July 12 There’s a clear blue sky this morning. I’m paddling SSW into a light headwind. Some of the time, anyhow, there are countless hairpin turns.
A tall rock bluff looms above the river, from which I hear the “kak, kak, kak” alarm call of a nesting peregrine falcon. It’s mate flies in on rapid wingbeats to investigate. A few bends later is another bluff and another nesting pair. Once an endangered species, Peregrines have made a huge comeback.
In mid-morning I pull over to gravel bar to grab a snack. When I stand up I look over a gravel bank and see… wolf puppies! Three of them, basking nearby in the warm sun of the gravel bar. Awesome!!! They can just see my head so they’re not sure what I am. They stand up and look at me suspiciously, glancing at one another to see what the others think. Two of them trot away. The other sits down and watches them go. I duck back down and grab my camera. When I look up the lone puppy is sitting, watching curiously, still unable to see enough of me to know what I am. His siblings have trotted off though. Losing nerve, he trots off a way before sitting down again. His siblings nervously look back and forth from him to me. Their body language is saying, “Run dude! It might be dangerous!” From downriver, I can hear the howl of adult wolves, undoubtedly part of their pack. The pups trot off into the willows. That was really fun.
Around the very next bend, two moose stand knee deep in the river, a very large cow and her calf from the prior year, a bull, his antlers still in velvet. The cow steps protectively between him and me. A threatening rumble comes from her chest. Instead of them running for the willows as I’d expect, they stand defiantly. I suddenly realize the probable cause. The wolf pack has been chasing them. They have run to the river, ready to plunge out into the deep water. The wolves have likely killed her calf from this year, maybe today, maybe weeks ago. It’s hard to fathom the level of stress they must be experiencing. They stand their ground and I drift by. I turn to look a back as I round the next bend and see them still standing there.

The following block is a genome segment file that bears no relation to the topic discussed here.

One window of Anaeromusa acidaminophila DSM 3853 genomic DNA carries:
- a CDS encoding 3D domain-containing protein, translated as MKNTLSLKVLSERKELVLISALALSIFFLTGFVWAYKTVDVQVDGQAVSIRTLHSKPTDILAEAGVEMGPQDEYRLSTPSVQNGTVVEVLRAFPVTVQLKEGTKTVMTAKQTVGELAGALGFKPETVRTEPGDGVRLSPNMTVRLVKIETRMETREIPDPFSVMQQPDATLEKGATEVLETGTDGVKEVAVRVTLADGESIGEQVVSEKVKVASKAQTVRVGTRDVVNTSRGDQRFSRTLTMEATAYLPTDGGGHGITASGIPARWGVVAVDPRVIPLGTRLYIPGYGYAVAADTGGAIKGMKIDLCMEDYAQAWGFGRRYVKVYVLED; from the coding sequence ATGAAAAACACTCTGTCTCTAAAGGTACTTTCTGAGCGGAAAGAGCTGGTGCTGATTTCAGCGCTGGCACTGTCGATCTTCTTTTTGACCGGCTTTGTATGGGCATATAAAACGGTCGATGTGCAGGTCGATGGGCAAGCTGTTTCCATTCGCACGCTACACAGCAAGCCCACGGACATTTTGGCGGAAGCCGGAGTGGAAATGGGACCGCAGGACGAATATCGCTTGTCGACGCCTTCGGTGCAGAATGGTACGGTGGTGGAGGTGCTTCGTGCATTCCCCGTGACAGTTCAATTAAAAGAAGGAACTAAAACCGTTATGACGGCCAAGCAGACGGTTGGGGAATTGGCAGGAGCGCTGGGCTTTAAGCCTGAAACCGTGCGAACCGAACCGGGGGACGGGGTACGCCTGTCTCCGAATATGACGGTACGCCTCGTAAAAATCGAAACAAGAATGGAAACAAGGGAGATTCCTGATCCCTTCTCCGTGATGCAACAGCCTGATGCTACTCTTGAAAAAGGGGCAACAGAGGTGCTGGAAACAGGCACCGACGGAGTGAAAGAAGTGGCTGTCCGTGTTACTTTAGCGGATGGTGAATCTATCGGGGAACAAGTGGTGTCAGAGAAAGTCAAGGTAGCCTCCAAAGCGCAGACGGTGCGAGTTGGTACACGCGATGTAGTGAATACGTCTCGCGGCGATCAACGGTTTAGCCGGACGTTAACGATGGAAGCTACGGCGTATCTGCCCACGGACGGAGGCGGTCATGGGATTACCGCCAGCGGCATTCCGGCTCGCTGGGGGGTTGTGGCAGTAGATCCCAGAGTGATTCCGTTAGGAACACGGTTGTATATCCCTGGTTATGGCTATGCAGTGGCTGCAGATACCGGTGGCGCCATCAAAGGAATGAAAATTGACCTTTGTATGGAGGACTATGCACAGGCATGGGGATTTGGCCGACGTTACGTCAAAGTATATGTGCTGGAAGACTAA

At lunch I build a little fire on a gravel bar to boil some water for lunch. There’s a loud pop and embers scatter. It seems strange because I’m burning willow wood. Thirty seconds later there’s violent crack and the coals get scattered in all directions. I smell something burning and jump up to see what’s on fire. A small coal is stuck to my waders. I brush it away but it’s burned a tiny hole. Then I see rock flakes and see the cause of the small explosion. There was a larger rock just beneath a thin layer of gravel. It was wet and steam pressure built up and a slab of stone blew off, scattering my fire. Yikes.
Later a side stream flows into the Coleen. I land and pull out my telescopic rod, hoping to catch a grayling. Wading in the shallow water I’m startled by a pike erupting out of the shallows towards deep water. Once again the fish aren’t biting, and if I’m not mistaken my waders are leaking. Upon inspection I find a wet pants leg. My duct tape ember repair was sloppy. This will be an easy repair if I take the time to do it right.
This evening a storm is looming to the north. To the south, the sky is still mostly blue. I set up on a gravel bar, well above the water. I cook dinner on a campfire, the Coleen River sliding past. I fall asleep to the peaceful gurgle of the water.